“Times-Picayune” Removed from Iconic Clock Tower

Workers perched atop a massive crane remove the name “Times-Picayune” from the Clock Tower that was for nearly 50 years a widely recognized landmark and architectural symbol of the newspaper.

Times-Picayune alumni across New Orleans today witnessed the removal of “Times-Picayune” from the Clock Tower that made the newspaper a part of the cityscape for almost half a century. The Clock Tower is also the image on the dust jacket of Hell and High Water.

As startling as the photos were, the reality of this didn’t hit until I saw this video by Phin Percy Films of New Orleans on YouTube. I discovered it after publishing this post, but added it in September 2016:

The massive presses that printed hundreds of thousands of copies of the newspaper between 1968 and January 17 of this year were ripped from the building, at 3800 Howard Ave., last month, in preparation for the arrival of a still-undisclosed new owner.

A massive crane looms above the former headquarters of The Times-Picayune to remove the lettering from the iconic Clock Tower.

Some had speculated that the new owners may leave the iconic Clock Tower intact in a nostalgic homage to the 179-year-old newspaper and the role it has played in the region’s history. However, today’s removal of the lettering proved that speculation wrong.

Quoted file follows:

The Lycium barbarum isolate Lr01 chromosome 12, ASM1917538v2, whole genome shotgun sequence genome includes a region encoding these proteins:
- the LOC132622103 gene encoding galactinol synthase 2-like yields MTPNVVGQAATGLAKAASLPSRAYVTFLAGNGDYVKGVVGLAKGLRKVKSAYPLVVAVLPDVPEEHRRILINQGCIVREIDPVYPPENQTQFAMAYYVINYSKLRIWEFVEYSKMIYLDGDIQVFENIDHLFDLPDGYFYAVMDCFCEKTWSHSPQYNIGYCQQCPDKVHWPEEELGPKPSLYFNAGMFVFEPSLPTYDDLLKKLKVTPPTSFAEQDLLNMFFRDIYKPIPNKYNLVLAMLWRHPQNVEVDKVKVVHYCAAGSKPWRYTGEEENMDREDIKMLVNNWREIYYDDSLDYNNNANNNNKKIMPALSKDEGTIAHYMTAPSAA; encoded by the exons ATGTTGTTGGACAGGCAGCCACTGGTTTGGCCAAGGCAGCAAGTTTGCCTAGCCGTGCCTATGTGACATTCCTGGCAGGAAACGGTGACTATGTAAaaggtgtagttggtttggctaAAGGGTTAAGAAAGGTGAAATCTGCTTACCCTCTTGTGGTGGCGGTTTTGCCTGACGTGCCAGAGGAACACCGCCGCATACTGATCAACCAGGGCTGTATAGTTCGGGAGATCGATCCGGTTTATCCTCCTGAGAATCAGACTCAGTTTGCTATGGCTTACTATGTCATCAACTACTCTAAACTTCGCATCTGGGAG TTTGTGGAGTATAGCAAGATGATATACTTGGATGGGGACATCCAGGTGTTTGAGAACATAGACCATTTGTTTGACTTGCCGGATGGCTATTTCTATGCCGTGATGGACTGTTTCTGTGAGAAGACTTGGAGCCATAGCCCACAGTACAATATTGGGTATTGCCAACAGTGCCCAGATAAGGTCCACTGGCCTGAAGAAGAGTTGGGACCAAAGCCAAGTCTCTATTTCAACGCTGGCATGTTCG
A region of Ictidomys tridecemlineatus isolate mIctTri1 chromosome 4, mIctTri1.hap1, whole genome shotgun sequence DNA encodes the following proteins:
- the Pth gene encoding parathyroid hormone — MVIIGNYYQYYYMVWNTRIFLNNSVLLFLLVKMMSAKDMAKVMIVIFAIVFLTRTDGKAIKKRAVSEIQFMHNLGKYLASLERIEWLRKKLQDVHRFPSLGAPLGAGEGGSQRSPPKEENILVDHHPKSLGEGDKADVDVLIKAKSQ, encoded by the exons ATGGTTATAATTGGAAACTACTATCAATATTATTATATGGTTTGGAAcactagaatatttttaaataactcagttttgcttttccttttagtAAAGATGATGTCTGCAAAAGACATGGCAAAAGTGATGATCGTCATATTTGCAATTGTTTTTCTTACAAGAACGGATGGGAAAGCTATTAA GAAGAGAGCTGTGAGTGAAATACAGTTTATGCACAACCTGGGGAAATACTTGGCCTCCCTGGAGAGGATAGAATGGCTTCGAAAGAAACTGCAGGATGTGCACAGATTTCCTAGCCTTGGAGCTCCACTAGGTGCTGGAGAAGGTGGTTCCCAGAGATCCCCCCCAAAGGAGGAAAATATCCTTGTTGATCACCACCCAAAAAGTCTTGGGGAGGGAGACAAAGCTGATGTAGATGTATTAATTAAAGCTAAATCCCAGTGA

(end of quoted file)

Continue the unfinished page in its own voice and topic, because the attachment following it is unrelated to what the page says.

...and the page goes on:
Former longtime employees reminisced on Facebook this afternoon that the Tower also previously carried the name of the States-Item, the Picayune’s now-defunct sister paper, and that the signage rotated, alternately displaying both papers’ names to motorists traveling along the adjacent Pontchartrain Expressway.

The removal of the final vestiges of  “Times-Picayune” came a day after parent company, NOLA Media Group, named a new president. Tim Williamson, founder and CEO of the New Orleans nonprofit Idea Village, will replace outgoing President Ricky Mathews, who is being bumped upstairs by NMG’s owner, Advance Publications. As detailed in the book, Mathews had failed to win over the community since arriving in 2012 to oversee the radical “digital first” transformation of the newspaper.

Those changes led to the termination of more than 200 employees, including almost half of the newsroom, and fueled a national outcry over the dismantling of the newspaper that had so bravely chronicled Hurricane Katrina and her aftermath. Most of the remaining employees and new, generally younger employees subsequently moved in late 2012 and early 2013 to the top two floors of One Canal Place, a downtown skyscraper, where they continue to work.

A skeleton crew of employees continued to work at 3800 Howard Ave. on the print edition of the newspaper until Jan. 17, when the facility was shuttered. Another 100 employees lost their jobs as a result of the closure, and the newspaper is now printed 145 miles away in Mobile, Ala., on the presses of sister paper, the Press-Register. A small outpost of editors and designers now put the print paper together out of The Times-Picayune‘s former East Jefferson Parish bureau in Metairie.

Times-Picayune to abandon Howard Avenue HQ, eliminate 100 more jobs

As predicted in Hell and High Water (page 190), NOLA Media Group today announced that The Times-Picayune will abandon its longtime Howard Avenue headquarters – including the iconic clock tower, a photo of which is featured on the dust jacket of the book – and begin printing the newspaper at the Mobile, Alabama, operations of its sister newspaper 145 miles away.